British jeeps shot to pieces in the vicinity of the Hartenstein hotel.

The preparations for the British retreat across the Rhine

in Oosterbeek/September 25

After the decision was made in the early morning of Monday, September 25, to withdraw the remnants of the British Airborne Division, General Urquhart was faced with the question of how to organize the retreat from Oosterbeek. Urquhart feared that the Germans would soon discover that the British were retreating, and that this would lead to heavy casualties.

Urquhart decided to base the division’s withdrawal on the evacuation of Gallipoli. As a young officer, General Urquhart had studied the British evacuation during the Battle of Gallipoli in the First World War. That knowledge now served him well.

Urquhart planned to man the British perimeter that evening with a light screen of defenders. In this way, any German fire would be answered, so that the Germans would not realize that the vast majority of the defenders had withdrawn.

The engineers would plot two routes along the left and right sides of the perimeter. The route would be marked with white ribbons from parachutes. The meeting would take place at the Oude Kerk on the Benedendorpseweg. From there the British would walk to the bank of the Rhine, where a large number of boats were now ready to take the remainder of the British Airborne Division to the other side.

When the vast majority of the British had been transferred, the last British manning the British positions would also withdraw to the Rhine.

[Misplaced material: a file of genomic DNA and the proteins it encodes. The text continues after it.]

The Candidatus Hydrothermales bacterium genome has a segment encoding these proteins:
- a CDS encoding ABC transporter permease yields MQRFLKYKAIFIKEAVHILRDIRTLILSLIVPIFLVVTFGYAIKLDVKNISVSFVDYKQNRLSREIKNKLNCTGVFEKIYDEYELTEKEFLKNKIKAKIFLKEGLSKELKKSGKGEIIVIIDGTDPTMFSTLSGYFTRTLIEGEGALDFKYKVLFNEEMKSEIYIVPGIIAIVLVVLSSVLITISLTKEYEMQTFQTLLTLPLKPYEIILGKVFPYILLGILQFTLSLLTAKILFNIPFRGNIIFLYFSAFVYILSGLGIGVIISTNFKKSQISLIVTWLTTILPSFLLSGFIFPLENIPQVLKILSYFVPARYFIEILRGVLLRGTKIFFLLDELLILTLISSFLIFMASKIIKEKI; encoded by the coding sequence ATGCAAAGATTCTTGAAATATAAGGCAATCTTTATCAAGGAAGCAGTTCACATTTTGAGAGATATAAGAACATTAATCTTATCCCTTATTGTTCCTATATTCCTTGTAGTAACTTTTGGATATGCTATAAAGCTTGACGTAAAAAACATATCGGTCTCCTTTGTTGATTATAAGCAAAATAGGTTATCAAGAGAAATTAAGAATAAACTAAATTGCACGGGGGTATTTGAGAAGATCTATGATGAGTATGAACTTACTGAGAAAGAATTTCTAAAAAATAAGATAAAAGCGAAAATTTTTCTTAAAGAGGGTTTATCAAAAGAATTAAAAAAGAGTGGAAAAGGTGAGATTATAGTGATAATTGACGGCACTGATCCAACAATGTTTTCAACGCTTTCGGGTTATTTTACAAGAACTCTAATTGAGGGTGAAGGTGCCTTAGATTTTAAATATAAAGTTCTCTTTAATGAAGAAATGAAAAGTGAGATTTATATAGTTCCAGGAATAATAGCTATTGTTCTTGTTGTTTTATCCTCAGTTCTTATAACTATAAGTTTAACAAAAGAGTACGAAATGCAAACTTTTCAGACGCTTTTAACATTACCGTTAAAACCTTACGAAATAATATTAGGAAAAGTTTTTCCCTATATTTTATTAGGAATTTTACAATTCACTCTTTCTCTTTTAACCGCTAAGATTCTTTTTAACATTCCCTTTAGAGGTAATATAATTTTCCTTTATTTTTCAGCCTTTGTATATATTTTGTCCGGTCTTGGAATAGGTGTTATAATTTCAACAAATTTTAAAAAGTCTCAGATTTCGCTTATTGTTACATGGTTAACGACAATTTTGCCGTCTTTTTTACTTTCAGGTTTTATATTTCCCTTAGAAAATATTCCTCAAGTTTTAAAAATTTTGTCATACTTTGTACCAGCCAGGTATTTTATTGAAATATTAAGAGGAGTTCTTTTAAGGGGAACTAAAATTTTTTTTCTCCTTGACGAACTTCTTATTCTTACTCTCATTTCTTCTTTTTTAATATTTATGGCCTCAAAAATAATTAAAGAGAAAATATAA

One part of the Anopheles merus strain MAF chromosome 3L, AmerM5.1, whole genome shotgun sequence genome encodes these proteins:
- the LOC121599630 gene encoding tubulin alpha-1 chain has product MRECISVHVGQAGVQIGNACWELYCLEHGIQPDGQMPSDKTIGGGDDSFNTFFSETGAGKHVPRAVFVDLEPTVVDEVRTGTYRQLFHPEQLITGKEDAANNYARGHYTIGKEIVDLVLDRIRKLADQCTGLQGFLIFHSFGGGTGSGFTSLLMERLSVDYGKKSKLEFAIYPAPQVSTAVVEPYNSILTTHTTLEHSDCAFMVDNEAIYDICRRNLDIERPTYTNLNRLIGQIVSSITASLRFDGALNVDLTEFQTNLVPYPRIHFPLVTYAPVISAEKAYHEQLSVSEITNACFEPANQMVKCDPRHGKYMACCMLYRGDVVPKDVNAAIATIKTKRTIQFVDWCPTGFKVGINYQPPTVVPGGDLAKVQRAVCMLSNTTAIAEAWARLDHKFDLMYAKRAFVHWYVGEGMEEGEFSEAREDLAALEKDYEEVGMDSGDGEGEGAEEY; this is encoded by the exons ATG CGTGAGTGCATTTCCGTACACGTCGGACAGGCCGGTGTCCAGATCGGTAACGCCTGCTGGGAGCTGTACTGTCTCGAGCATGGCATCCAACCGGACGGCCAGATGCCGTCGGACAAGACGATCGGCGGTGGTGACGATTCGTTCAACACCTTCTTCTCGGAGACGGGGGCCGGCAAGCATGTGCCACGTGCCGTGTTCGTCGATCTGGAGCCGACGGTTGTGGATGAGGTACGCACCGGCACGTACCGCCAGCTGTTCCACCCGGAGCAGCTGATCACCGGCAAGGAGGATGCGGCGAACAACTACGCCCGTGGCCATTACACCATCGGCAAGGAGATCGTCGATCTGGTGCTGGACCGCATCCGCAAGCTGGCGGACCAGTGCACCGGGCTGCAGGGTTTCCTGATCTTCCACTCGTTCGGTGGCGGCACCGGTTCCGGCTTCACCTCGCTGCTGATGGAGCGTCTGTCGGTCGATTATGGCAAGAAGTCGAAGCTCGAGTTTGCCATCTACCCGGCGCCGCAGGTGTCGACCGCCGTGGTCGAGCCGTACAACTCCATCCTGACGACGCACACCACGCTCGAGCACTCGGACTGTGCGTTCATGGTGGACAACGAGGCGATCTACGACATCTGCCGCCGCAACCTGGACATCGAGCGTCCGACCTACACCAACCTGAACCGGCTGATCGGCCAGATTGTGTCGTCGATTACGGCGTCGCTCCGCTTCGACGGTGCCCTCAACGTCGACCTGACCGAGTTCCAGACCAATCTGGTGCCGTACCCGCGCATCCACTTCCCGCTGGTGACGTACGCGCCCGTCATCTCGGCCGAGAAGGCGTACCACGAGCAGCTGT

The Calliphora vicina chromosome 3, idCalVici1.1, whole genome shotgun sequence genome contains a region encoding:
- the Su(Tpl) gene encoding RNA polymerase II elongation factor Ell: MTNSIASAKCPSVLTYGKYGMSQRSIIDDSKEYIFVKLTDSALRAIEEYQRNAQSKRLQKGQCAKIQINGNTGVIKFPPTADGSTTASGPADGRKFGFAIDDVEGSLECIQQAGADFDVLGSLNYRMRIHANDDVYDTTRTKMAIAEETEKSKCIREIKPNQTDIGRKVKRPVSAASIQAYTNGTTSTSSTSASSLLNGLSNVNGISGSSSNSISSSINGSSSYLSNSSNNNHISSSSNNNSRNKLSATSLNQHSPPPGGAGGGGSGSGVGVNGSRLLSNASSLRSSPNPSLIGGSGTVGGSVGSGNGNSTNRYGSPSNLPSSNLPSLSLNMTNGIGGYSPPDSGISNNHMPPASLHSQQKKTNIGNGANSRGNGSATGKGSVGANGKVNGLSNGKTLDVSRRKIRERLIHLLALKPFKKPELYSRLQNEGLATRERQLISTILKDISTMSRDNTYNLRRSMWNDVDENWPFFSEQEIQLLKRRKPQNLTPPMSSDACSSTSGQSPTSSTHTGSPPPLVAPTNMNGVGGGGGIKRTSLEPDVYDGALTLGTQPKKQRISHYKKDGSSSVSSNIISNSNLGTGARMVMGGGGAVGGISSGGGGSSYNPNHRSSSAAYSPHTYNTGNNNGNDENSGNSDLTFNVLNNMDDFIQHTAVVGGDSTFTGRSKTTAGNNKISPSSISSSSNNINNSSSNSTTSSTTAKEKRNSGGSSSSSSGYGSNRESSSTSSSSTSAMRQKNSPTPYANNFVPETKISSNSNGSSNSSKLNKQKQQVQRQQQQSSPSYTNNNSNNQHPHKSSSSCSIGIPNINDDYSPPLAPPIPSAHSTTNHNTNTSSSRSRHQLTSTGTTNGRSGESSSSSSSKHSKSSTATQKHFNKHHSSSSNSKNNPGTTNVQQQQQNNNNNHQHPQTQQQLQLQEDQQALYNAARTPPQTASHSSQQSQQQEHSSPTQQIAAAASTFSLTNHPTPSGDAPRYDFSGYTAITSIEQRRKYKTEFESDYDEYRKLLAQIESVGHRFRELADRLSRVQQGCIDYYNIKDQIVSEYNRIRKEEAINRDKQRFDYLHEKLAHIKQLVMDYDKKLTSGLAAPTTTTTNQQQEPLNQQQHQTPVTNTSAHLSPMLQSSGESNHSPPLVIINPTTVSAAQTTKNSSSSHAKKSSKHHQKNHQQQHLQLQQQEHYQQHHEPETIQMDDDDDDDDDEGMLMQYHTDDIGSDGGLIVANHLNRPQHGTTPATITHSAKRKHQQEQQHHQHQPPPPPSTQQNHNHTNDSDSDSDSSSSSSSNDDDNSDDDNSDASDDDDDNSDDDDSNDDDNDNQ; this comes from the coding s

The British retreat across the Rhine would be covered by supporting shelling by the 43rd Wessex Division from the south of the Rhine. Urquhart hoped that the shelling would be interpreted by the Germans as a sign that reinforcements were being brought from the south to the north, rather than an evacuation of the bridgehead on the north side of the river.

Wounded remain behind
Colonel Graeme Warrack, who headed the medical department of the airborne division, had stopped by the headquarters in Hartenstein from the Schoonoord hotel that afternoon. Urquhart told Warrack that the British would withdraw that evening and that it was impossible to take the wounded with them. The doctors also had to stay behind to care for the wounded.

Warrack took the message for granted. “What time are you leaving,” he asked Urquhart. He replied that the withdrawal would begin at ten o’clock that evening.

“I’ll try to come back and say goodbye,” Warrack replied. Warrack then returned to the emergency hospital in Hotel Schoonoord on Utrechtseweg to make his own preparations. Even if the Germans did not realize that the British were withdrawing, there would undoubtedly be casualties during the evacuation.

Within the British sector, few soldiers at the time were aware of the decision to leave the perimeter that evening.

Urquhart: “We still had to fight all day and there was always the chance that exhausted men would fall into the hands of the Germans and that they would interrogate them. So only those who needed to know were initiated into the plan.”

That afternoon, Lieutenant Hardy, a liaison officer, released the last carrier pigeons the Airborne Division had been carrying. A day later the carrier pigeons reached England, where the semi-joyful message that Hardy had given one of the pigeons was read:

“Have to let go of birds due to lack of food and water. Not far from the division headquarters are eight tanks. It’s very messy, but it doesn’t bother us. Now use as many German weapons as English ones. German machine guns very effective, especially when aimed at the Germans.

Dutch people fine, but Dutch tobacco rather stringy. A lot of enthusiasm in our part for the competition to see who has the longest beard, but no time to appoint the winner.”

Especially on the eastern side of the British defense line, the British had had great difficulty preventing a German breakthrough that day. During the German attack that day, the Germans broke through the British positions, but by the end of the day the British line had been restored.

After the fighting died down in the early evening, the exhausted British soldiers on the perimeter were told they would withdraw that night. Operation Berlin could begin.

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